Vermont's rolling, cow-spotted hills, shaggy peaks, sugar maples, and quaint towns clustered along river valleys give it a distinct sense of place. Still mostly rural (even if a few slices are gradually becoming more suburban), this state is filled with the dairy farms, dirt roads, and small-scale enterprises that bring joy to the hearts of back-road travelers. And the towns are home to an intriguing mix of old-time Vermonters, back-to-the-landers who showed up in VW buses in the 1960s and never left (many got involved with municipal affairs or put down business roots -- think Ben & Jerry); and newer, moneyed arrivals from New York or Boston who came to ski or stay at B&Bs and ended up buying second homes. Some of those second homes ended up becoming first homes.
This place captures a sense of America as it once was -- because, here it still is. Vermonters share a sense of community, and they still respect the ideals of thrift and parsimony above those of commercialism. (It took years of haggling for Wal-Mart to get approval to build its first big-box store in Vermont.) Locals prize their villages, and they understand what makes them special. A Vermont governor once said that one of his state's strengths was knowing "where our towns begin and end," and if that seems a simple notion, it also speaks volumes in a time when so many East Coast small towns have already been swallowed up by a creeping megalopolis and the concurrent erosion of local identity.
For travelers, Vermont remains a superb destination of country drives, mountain rambles, and overnights at country inns. A good map opens the door to back-road adventures, and it's not hard to get a taste of Vermont's way of life. The numbers tell the story: Burlington, Vermont's largest city, counts just 39,000 year-round residents; Montpelier, the state capital, about 8,000; Brattleboro and Bennington, perhaps 12,000 and 16,000, respectively; and Woodstock, just 3,000. The state's total population is just a shade over 600,000, making it one of only a handful of states with more senators (2) than representatives (1) in Congress.
Of course, numbers don't tell the entire story. You have to let the people do that. Former Governor Howard Dean -- no, he wasn't born here, but some consider him an adopted son -- made a national splash in 2004 as a presidential candidate speaking with, er, unusual candor. That was more or less in tune with his state's hard-won identity as a place of its own separate peace. (For 14 years during the late-18th c., in fact, Vermont did essentially function as an independent republic, a historical moment that many Vermonters still savor with surprising pride, and that many wish to repeat.)
More than 70 years ago, one of the state's better-known former residents, Nobel prize-winning author Sinclair Lewis, wrote: "I like Vermont because it is quiet, because you have a population that is solid and not driven mad by the American mania -- that mania which considers a town of 4,000 twice as good as a town of 2,000. Following that reasoning, one would get the charming paradox that Chicago would be 10 times better than the entire state of Vermont, but I have been in Chicago and not found it so."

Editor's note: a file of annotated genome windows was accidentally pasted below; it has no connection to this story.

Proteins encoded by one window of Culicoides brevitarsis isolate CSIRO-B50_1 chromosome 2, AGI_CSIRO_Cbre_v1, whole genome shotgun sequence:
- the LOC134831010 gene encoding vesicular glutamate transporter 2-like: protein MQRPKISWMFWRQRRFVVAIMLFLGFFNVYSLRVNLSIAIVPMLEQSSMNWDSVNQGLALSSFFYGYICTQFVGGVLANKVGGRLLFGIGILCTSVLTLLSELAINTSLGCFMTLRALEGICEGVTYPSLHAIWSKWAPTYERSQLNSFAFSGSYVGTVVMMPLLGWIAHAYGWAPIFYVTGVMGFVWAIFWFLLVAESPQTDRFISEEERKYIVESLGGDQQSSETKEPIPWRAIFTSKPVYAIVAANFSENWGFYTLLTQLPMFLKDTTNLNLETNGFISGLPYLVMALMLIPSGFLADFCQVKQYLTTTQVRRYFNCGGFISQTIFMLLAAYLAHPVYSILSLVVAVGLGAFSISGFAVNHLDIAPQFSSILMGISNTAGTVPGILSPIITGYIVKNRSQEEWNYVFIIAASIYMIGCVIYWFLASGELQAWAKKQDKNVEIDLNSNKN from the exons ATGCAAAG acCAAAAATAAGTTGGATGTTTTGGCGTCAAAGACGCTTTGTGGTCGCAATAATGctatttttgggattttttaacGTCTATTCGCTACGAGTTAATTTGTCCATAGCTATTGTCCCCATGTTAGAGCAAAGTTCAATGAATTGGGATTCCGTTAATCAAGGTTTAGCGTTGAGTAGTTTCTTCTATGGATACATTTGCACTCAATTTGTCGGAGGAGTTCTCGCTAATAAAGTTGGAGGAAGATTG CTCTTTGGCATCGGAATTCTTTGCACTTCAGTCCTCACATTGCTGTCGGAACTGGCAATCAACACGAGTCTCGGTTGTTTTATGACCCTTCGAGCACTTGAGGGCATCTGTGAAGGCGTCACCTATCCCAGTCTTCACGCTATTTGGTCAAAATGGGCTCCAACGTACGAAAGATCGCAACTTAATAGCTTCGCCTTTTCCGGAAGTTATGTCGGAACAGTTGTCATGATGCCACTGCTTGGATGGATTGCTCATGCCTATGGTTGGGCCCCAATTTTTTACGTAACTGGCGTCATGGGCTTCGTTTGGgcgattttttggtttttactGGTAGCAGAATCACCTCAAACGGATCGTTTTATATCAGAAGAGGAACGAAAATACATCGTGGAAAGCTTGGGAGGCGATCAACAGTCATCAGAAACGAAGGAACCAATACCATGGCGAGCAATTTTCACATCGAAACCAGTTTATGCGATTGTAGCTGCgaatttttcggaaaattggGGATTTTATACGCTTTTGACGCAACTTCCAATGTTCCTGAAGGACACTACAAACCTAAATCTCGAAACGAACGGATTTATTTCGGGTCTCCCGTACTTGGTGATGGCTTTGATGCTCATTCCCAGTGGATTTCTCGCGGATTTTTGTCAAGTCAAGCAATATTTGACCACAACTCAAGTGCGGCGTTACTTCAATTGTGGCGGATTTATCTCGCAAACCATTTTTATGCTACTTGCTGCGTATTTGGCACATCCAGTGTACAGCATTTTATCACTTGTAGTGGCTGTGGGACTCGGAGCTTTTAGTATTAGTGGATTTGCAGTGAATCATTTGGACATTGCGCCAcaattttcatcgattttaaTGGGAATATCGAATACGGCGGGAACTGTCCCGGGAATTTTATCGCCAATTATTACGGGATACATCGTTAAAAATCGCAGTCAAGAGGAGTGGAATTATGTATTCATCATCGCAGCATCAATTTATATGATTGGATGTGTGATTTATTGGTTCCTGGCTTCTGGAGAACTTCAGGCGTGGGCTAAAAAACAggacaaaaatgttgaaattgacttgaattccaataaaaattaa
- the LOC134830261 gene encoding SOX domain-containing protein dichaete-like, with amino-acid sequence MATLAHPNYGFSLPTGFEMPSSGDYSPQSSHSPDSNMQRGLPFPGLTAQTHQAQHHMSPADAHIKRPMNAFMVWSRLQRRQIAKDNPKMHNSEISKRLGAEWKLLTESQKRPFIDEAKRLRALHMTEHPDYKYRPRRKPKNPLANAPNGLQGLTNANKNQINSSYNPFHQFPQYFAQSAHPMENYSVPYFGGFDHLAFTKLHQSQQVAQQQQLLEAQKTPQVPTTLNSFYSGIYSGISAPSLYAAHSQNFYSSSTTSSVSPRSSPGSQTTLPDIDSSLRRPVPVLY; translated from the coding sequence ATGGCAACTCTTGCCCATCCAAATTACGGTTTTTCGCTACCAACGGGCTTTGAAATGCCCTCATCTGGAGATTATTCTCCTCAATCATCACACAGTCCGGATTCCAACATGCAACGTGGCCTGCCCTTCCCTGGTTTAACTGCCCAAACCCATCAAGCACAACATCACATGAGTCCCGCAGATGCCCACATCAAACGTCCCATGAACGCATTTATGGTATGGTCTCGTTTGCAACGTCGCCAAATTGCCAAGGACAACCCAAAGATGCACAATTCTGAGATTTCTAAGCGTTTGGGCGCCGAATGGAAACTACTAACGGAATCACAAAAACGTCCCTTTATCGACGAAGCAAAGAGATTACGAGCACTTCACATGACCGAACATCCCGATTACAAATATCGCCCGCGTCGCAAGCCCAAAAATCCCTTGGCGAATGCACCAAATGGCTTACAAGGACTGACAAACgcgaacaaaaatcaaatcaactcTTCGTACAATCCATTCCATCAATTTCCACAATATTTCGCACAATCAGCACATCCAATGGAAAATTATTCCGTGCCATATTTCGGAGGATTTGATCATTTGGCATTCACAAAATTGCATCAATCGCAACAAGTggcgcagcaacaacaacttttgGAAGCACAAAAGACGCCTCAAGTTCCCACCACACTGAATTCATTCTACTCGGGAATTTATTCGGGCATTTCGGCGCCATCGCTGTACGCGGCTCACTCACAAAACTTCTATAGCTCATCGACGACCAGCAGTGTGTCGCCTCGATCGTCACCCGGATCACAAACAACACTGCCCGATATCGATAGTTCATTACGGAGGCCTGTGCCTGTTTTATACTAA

Southern and central Vermont are defined by rolling hills, shady valleys, and historic villages. Throughout you'll find antiques shops and handsome inns, fast-flowing streams and inviting restaurants. The southern edge is anchored at each corner by the towns of Bennington and Brattleboro, like pushpins; between them, running northward, is the impressively obdurate spine of the Green Mountains, much of which is part of the Green Mountain National Forest and all of which rewards explorers who consider dirt roads and quiet hiking tracks to be irresistibly tempting.
Here and there you'll find remnants of former industries -- marble quarrying around Rutland, converging train tracks at White River Junction -- but mostly it's still rural living here: cow pastures high on the hills, clapboard farmhouses under spreading trees, maple-sugaring operations in spring, and the distant sound of timber being felled from a woodlot on the far side of a high ridge. These steep hills are also the site of many of the state's most popular ski resorts, including Okemo, Killington, Sugarbush, and Mount Snow.
Though it is the closest part of northern New England to New York City, southern Vermont has somehow mostly resisted the encroachment of city-dwellers, except within ski resorts during a busy winter weekend and on any road leading to a bright maple leaf in October.
But even in these hectic moments -- which are really not all that hectic -- southern and central Vermont remain wonderful introductions to a place that is both rugged and lovely.
Looking for More Information? -- The best source of information for the region is the great state visitor center (tel. 802/254-4593), off I-91 in Guilford (just south of Brattleboro, a few miles after crossing the Massachusetts border); you can only reach it traveling from the south on I-91, not from the north. The attractive building, inspired by Vermont's barns, is filled with maps, brochures, and videos on activities in the region. Helpful staff dole out up-to-the-minute information, make reservations, and otherwise guide you; there are even bake sales outside in good weather. The vending machines and spotless bathrooms are priceless for families.